For those who do infrared, do you

do this

to find this?

If not, you should consider it.

•Bath tub and basin overflow connections are not included in the scope of the inspection and are not tested.

I specifically disclaim the overflow.

many past posts here & other sites think overflow test exceed sop & increase liability #gotyarn

Boy, that’s a tough one. I used to be a proponent of testing overflows, but conversations at this forum changed my mind.

It’s hard to decide whether or not the technique depicted would fall withing “normal use”. There are many who are of the opinion that tub and sink overflow testing is beyond the scope, and given the potential for consternation (at best) and legal action (at worst) on the part of a seller for causing moisture damage, I must honestly say that I would tend to shy away from it.

An exception might be if I was doing a one-year warranty inspection, but even then I would need some kind of written release.

Years ago, when I was doing IR imaging with my B400 w/temp upgrade, an image similar to Chuck’s below may not show any visible signs of water damage at all, to the naked eye. YMMV, especially depending on imager.

Ten seconds will give you something you can see with infrared, probably not with the naked eye. This one was not visible.

If the drain leaks, it’s going to leak. It can leak a little while you’re there or a lot after your client moves in and the kids fill the tub. If you’re walking around the house with an infrared imager, you’re already well beyond the SOP. I never want my clients to wonder why they bothered to hire me. My infrared thermography inspections are not part of the HI SOP. when I get hired to perform a thermography inspection, this is in scope.

This one happened to be a $2M custom. Both the builder and the buyer were thrilled to learn about this before they got all their furnishings and possessions in there.

Exactly…or less time…depending on the imager quality. :slight_smile:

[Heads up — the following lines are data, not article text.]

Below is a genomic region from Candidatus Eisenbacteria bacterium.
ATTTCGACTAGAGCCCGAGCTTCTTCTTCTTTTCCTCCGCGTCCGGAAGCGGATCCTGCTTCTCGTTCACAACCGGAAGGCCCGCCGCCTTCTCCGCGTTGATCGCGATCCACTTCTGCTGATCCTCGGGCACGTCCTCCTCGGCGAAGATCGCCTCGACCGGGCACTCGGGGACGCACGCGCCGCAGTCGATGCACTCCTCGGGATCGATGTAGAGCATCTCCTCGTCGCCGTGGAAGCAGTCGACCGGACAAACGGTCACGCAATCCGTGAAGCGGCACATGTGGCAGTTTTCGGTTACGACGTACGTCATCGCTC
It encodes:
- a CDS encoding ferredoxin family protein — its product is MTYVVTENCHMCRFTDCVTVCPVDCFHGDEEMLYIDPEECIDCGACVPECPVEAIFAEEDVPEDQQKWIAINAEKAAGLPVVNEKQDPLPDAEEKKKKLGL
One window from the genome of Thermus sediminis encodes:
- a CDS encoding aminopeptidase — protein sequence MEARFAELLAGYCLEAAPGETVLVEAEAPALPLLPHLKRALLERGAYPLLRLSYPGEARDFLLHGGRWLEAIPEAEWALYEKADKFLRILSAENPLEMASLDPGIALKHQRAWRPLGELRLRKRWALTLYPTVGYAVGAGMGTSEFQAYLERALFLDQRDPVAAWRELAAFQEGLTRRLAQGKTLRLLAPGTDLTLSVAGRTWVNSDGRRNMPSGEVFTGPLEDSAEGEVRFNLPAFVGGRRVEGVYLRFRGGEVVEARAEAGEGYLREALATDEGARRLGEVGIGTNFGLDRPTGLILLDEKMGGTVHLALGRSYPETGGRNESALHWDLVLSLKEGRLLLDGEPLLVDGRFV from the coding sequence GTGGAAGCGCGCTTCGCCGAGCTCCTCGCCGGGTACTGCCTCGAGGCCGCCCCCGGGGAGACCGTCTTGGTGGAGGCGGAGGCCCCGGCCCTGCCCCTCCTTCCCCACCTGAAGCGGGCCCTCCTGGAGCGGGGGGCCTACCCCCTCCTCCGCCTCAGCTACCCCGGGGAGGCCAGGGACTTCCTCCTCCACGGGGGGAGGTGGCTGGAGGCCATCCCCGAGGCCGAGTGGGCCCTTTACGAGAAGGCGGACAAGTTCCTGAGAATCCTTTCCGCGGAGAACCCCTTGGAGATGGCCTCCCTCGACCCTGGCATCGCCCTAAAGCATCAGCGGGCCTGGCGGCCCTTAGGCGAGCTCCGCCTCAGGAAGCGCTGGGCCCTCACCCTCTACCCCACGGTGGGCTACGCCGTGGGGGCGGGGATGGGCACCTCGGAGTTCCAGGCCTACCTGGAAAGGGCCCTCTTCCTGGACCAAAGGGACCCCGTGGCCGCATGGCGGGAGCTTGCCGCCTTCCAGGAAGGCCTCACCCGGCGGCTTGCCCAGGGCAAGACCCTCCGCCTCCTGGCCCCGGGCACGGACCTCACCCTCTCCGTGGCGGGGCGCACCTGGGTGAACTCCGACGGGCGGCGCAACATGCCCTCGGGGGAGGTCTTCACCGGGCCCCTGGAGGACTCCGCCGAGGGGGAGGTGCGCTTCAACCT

Today was a slightly different variation on the water theme. This might be out of scope too. :wink:

I started doing that a couple years ago when you first posted about this topic. Haven’t found a bleeder… yet :wink:

Nice tip Chuck. I would consider this when ceilings or walls are damaged below or other visible systems are apparent within the drain location.
Typically/usually, my reports disclaim overflow drains.

Thanks for the tip.

After 35 yrs I’ve never done overflow testing. Just sloppy and lazy I guess.

Don’t know anybody around me that does it either.

Guess you never found any that leak either. No leaky shower pans either. Funny how that works, an inspector doesn’t find what he doesn’t look for.

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Prime example of… “you don’t know, what you don’t know until you know it”. Thanks for sharing!

Leaky shower pans we find several a month … IR, shower pan tester, etc.

Your protocol appears to be inconsistent. Why test one and not the other? Neither is part of the minimalist’s SOP.

We only test TILE shower pans when they look iggy.

Overflow testing not done around here.

[quote=“cevans, post:14, topic:126374”]

Guess you never found any that leak either. No leaky shower pans either. Funny how that works, an inspector doesn’t find what he doesn’t look for./QUOTE]

That same thought works for water meters and gas meters:p:p

I test them all and document with IR when they leak and when they don’t leak. If there is a tiled shower stall in the home there will be a digital and a IR image in my report of every side of the stall that is visible. Had one last week that I was able to view all four sides of the stall, don’t happen very often usually when the stall is in the middle of a wrap around walk in closet. Its called CYA